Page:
Works for me.

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James Joyner
About James Joyner
James Joyner is Professor and Department Head of Security Studies at Marine Corps University's Command and Staff College. He's a former Army officer and Desert Storm veteran. Views expressed here are his own. Follow James on Twitter @DrJJoyner.


  1. DC Loser says:

    Let’s see if they can bring back the Big Tent. That tent sure has gotten a lot smaller the last 6 years.

  2. James Joyner says:


    The problem is twofold. First, in really tight races, getting out the base tends to be the more effective strategy than diluting the message. Mostly, though, it’s that those who hold power over a long time tend to forget what brought them there.

  3. Neither of them (as with most republicans in the house) have ever been in the minority.

    On the other hand, the GOP minority is more conservative than the GOP majority (assuming those who replaced an R in an R open seat stay the same level of conservative). There were 9.0% GOP with an ACU rating below 70, now it is 8.5%. There were 20.2% of GOP between 70 and 86 inclusive (87 being the GOP average), now it is 17.4%. It was 70.8% of the GOP was at or above the GOP average of 87 on the ACU life time rating, now it is 76.1%. All of the above is assuming the current 13 undecided come out the way they are leaning now (3 dem incumbents hold, 1 rep incumb loses and the other 9 rep incumbents hold). So in summary, the GOP had 70.1% at the party average or better on the ACU rating and now has 76.1% at or above the same average. Consider this the hard core 35% conservative of the house total (meaning it would be very hard for Nancy to put together a bill that could sustain a veto). Nancy will have about 3.9% of the house as GOP who would likely be amenable to a “deal” assuming amenability is associated with ACU ratings.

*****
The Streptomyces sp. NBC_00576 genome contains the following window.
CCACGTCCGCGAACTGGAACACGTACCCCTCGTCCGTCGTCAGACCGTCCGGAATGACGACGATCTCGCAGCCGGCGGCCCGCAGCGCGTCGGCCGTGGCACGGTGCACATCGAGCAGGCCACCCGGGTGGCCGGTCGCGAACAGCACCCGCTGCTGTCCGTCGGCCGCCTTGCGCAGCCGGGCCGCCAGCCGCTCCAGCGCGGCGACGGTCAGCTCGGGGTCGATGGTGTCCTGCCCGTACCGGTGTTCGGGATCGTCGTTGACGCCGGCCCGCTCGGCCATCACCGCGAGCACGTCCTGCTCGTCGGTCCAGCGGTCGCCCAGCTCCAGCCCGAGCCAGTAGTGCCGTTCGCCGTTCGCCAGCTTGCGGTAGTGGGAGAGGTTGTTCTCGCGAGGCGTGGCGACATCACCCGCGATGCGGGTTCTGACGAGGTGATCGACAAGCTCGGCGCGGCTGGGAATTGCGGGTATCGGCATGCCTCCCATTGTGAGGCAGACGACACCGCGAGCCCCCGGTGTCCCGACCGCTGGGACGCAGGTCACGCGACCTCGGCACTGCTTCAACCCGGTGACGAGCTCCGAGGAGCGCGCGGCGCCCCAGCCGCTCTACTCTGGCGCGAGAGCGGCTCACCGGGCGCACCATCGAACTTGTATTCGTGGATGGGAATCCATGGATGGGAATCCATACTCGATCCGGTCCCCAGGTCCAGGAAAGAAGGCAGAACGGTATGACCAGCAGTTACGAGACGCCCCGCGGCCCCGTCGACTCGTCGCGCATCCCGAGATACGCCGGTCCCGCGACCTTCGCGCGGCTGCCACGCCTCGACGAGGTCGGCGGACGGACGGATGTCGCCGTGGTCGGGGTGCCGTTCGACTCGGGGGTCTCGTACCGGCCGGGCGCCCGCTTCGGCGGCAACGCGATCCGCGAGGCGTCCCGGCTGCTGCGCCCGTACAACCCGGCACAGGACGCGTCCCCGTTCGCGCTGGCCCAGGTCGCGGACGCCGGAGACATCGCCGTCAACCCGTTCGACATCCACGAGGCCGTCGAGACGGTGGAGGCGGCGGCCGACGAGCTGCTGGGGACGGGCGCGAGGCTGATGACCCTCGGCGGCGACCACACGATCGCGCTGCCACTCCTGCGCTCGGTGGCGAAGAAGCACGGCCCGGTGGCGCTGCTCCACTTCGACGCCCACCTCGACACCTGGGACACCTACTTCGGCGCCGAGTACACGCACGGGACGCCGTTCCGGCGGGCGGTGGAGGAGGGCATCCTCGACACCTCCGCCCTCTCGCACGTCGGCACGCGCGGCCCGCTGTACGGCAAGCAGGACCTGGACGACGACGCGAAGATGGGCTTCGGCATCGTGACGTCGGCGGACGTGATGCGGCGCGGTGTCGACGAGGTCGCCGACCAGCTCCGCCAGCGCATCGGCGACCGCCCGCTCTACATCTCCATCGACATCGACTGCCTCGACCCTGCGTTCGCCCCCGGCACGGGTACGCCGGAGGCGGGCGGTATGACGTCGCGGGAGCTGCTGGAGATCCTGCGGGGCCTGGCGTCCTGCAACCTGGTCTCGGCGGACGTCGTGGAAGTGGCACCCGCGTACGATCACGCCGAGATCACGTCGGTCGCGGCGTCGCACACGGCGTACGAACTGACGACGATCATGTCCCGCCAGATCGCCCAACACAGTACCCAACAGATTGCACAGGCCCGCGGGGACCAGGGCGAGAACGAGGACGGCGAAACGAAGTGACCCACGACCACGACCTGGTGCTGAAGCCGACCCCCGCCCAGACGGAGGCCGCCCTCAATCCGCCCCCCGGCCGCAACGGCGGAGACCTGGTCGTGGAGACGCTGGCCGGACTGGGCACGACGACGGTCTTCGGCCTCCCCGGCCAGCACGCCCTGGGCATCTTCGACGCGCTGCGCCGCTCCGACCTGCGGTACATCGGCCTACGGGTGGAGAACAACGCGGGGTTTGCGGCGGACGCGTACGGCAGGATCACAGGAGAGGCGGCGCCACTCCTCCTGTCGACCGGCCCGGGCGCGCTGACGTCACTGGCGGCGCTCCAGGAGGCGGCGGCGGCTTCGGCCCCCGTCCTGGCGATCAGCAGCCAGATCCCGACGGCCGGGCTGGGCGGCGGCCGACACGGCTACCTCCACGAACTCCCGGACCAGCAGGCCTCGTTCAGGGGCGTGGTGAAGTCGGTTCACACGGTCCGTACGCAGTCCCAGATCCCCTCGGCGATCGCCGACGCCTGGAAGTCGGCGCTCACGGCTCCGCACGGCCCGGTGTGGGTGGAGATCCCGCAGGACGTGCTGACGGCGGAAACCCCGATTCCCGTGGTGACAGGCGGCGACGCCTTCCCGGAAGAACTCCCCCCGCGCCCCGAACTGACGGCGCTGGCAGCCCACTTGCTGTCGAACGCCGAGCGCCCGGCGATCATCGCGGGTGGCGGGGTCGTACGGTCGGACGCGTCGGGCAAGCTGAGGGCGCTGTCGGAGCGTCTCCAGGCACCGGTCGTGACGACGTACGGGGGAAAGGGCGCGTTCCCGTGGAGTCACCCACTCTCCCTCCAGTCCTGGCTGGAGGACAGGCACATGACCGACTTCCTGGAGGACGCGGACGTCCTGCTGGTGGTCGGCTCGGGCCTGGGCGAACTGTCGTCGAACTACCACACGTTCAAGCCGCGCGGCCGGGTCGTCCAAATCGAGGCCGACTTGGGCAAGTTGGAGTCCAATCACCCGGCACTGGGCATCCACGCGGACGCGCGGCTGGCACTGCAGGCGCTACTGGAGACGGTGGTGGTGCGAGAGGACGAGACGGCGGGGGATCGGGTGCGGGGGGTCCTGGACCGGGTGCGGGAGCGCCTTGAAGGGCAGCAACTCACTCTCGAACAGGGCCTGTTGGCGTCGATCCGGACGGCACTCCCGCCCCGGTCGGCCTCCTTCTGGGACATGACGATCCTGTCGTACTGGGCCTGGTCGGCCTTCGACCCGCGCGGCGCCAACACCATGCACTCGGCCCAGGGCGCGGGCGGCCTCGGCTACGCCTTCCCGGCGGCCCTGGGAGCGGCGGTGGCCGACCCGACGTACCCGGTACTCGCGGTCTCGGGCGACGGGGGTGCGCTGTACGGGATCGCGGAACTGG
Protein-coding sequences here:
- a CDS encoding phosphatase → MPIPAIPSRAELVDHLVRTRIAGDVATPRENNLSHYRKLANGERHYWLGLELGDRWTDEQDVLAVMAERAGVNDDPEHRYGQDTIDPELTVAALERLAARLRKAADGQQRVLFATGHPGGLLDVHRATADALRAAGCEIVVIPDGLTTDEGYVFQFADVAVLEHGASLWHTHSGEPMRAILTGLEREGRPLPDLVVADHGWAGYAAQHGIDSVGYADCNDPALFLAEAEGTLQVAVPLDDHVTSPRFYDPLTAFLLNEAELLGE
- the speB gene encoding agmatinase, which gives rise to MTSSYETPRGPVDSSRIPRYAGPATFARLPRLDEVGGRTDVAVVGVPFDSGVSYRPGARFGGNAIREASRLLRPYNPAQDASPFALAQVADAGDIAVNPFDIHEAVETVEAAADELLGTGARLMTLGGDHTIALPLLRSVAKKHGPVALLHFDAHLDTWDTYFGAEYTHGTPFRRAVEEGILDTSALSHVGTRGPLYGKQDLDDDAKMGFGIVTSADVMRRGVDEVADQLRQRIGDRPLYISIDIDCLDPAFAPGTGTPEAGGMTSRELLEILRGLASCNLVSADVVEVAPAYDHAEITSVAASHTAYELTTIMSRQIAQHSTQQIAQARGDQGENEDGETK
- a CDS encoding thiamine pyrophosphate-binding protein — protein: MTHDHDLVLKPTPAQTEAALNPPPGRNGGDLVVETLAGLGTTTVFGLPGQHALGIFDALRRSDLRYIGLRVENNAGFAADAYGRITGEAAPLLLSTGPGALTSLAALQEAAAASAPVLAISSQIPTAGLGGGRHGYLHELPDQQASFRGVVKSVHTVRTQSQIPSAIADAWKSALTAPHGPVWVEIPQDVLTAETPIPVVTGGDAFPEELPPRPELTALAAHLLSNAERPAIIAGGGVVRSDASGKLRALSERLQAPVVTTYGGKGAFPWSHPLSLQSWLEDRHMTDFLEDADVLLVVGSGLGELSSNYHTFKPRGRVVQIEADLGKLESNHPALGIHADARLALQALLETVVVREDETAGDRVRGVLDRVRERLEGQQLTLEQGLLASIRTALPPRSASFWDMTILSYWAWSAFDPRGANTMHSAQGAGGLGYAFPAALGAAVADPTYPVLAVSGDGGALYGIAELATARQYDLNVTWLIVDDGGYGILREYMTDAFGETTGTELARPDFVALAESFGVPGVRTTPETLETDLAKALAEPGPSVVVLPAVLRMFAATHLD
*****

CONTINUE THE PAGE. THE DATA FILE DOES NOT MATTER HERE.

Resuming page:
Nancy on the other side will go from a 67.3%

  4. Rep. John Boehner is a wonderful person. I certainly don’t want to take anything from him. But it’s time for the current leadership to hand over the reins.

    Mike Pence is the finest man I have ever met. I have known him since 1988 and believe me, no one can hide ugly kinks in their armor for that long! If Mike Pence were not the genuine article, something, somewhere, would have surfaced by now.

    Actually, it’s a toss-up as to who is a better person; Mike Pence or his wife Karen.

  5. House Republicans must elect Mike Pence and John Shadegg as minority leader and minority whip, respectively, if the party is to be a credible, let alone effective opposition voice in Congress.

    To choose the likes of John Boehner and Roy Blunt, with all respect for these men’s abilities, would be to not make any choice at all. This is the same leadership we’ve had, and we need new leaders who have held a true reform vision since elected.

    It’s great that Congressman Blunt admitted yesterday at Heritage that he was mistaken in voting for NCLB in 2001, but guess what? At the end of the day, he is responsible for his vote on that and a host of other isses on which we became the party of big government.

    Mike Pence recognized NCLB was wrong at the time, as he did with the Medicare bill in 2003, and made a stand on conviction. We need men and women who can SEE, and will DO, what is right when the chips are down, not talk about what one “should have done” at a lecture five years later.